Wednesday, February 10, 2010

The Importance of Character Encodings

I'm amazed at how many non-supported characters I see out on the Web. I spent a long time researching and deciphering just how to use the proper character encoding so that this doesn't happen to you. You can read all about it in Chapter 21, Symbols and Non-English Characters, of my HTML, XHTML, and CSS: Visual QuickStart Book.

Doing some research on Barnes and Noble's new electronic book reader, the nook, I saw this:
Wrong Character Set on Barnes and Noble site

Looking at the source code, you can see that B&N did not declare their character encoding. Firefox assumed it was UTF-8, but since it wasn't, the special symbols display incorrectly. If you're just a Web site visitor and want to see the page without those annoying question marks, go to View > Character Encoding, and choose a different encoding from the one Firefox tried originally. If that happens to match the character encoding that the Web site creator used, you're in luck. If not, try again until you find it.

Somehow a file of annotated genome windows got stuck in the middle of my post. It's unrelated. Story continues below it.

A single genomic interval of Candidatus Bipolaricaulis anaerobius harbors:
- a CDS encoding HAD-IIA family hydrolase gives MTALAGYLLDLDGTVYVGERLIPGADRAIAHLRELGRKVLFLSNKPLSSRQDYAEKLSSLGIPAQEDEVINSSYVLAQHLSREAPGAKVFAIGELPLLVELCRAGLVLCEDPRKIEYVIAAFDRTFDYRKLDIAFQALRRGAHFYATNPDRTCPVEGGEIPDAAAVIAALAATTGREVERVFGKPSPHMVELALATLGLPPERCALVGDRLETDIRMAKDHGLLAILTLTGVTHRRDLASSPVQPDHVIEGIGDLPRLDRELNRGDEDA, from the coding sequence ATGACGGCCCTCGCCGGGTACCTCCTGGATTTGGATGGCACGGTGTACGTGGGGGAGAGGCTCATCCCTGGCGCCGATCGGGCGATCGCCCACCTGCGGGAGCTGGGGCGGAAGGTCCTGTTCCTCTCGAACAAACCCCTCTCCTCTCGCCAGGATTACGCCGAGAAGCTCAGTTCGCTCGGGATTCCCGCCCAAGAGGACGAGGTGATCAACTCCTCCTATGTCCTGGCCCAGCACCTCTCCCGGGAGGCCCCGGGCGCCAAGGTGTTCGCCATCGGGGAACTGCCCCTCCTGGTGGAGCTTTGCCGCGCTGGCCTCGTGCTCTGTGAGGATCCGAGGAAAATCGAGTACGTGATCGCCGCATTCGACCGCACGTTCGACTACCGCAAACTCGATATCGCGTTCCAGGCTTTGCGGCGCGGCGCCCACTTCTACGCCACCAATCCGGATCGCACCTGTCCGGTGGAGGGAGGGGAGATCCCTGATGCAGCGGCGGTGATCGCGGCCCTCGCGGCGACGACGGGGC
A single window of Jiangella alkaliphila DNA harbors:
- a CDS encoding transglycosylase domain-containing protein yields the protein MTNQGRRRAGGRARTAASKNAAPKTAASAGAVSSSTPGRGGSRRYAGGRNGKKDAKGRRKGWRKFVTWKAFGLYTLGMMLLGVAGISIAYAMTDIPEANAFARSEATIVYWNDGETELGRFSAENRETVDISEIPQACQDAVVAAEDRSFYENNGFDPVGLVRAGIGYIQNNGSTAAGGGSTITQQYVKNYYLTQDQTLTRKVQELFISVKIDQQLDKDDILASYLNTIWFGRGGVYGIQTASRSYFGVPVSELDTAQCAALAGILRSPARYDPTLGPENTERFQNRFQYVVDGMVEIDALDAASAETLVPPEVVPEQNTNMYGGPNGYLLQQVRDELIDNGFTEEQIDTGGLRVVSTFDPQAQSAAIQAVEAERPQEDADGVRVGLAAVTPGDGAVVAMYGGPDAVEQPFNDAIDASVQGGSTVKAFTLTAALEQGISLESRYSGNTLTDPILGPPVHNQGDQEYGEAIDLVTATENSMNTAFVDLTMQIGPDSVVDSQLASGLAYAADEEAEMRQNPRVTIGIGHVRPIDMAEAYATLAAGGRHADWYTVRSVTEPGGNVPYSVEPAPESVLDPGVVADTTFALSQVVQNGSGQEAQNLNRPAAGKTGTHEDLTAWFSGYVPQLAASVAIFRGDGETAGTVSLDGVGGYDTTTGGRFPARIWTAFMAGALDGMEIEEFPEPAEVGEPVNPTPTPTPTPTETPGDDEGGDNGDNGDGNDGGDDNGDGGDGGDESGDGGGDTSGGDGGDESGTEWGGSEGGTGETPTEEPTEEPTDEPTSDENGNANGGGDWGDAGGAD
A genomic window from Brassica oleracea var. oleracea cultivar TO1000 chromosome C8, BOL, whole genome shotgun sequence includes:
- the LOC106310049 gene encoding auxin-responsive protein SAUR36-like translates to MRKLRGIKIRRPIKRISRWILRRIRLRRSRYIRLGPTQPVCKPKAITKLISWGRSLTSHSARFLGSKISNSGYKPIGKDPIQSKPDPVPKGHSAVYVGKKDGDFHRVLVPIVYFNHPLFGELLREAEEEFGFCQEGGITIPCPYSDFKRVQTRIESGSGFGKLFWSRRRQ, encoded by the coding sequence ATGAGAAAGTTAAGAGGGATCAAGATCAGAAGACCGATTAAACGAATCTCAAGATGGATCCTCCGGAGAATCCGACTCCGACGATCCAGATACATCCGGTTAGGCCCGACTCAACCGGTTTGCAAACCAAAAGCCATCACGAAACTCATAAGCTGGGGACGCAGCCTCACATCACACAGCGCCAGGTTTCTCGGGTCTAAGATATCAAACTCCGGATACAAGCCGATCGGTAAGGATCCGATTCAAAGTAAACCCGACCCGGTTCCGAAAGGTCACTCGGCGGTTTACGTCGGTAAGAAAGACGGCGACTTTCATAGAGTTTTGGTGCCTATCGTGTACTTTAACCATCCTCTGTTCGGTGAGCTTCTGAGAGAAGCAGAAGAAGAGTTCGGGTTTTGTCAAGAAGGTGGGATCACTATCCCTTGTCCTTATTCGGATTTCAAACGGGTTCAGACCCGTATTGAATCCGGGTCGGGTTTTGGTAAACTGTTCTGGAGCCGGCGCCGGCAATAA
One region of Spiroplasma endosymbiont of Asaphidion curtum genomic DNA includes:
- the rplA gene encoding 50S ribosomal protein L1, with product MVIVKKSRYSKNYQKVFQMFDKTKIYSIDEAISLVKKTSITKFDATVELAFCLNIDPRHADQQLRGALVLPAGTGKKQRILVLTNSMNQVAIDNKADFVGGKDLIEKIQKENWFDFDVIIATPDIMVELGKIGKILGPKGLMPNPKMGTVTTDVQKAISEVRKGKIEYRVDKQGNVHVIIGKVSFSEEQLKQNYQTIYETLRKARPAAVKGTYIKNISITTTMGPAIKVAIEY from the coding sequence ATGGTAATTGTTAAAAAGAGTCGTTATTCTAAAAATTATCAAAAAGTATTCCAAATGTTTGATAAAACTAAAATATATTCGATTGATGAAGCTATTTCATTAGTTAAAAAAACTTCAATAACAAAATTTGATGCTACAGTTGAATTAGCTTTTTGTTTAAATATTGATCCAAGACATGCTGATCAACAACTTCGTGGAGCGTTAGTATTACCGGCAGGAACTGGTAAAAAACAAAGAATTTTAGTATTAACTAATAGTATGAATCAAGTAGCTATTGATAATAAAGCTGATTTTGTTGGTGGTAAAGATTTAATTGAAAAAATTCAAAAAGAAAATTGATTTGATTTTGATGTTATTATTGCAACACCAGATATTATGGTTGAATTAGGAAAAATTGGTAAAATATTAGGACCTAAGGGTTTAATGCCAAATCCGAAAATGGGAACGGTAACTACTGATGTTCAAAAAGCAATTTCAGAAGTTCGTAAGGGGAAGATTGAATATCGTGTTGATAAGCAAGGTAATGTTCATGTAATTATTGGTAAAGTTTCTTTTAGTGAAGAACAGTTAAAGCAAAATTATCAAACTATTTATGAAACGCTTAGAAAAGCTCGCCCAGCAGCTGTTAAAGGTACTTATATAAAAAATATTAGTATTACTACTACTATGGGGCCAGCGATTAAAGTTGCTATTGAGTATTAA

If you're a Web site designer, be sure and declare your page's Character Set so that browsers don't have to guess. At the top of your page, put:

<meta http-equiv="content-type" content="text/html;charset=code" />

where code is the character set encoding you used to write your page. I explain how to tell which one you used (and how to choose an appropriate one if you're not already), in my book!

Monday, February 01, 2010

Copying a file with Command-C

OK, before I tell you what I just discovered, I feel compelled to note that I have been using a Macintosh since 1985!

I was watching a video tutorial this morning and the guy copied a file on the desktop by pressing Command-C and then switched to another folder and pasted it in there by pressing Command-V. Did you all know you could do that? I sure didn't. Not sure if it's useful, but it definitely took me by surprise, even though it's completely logical and obvious.

Thought you should know too!

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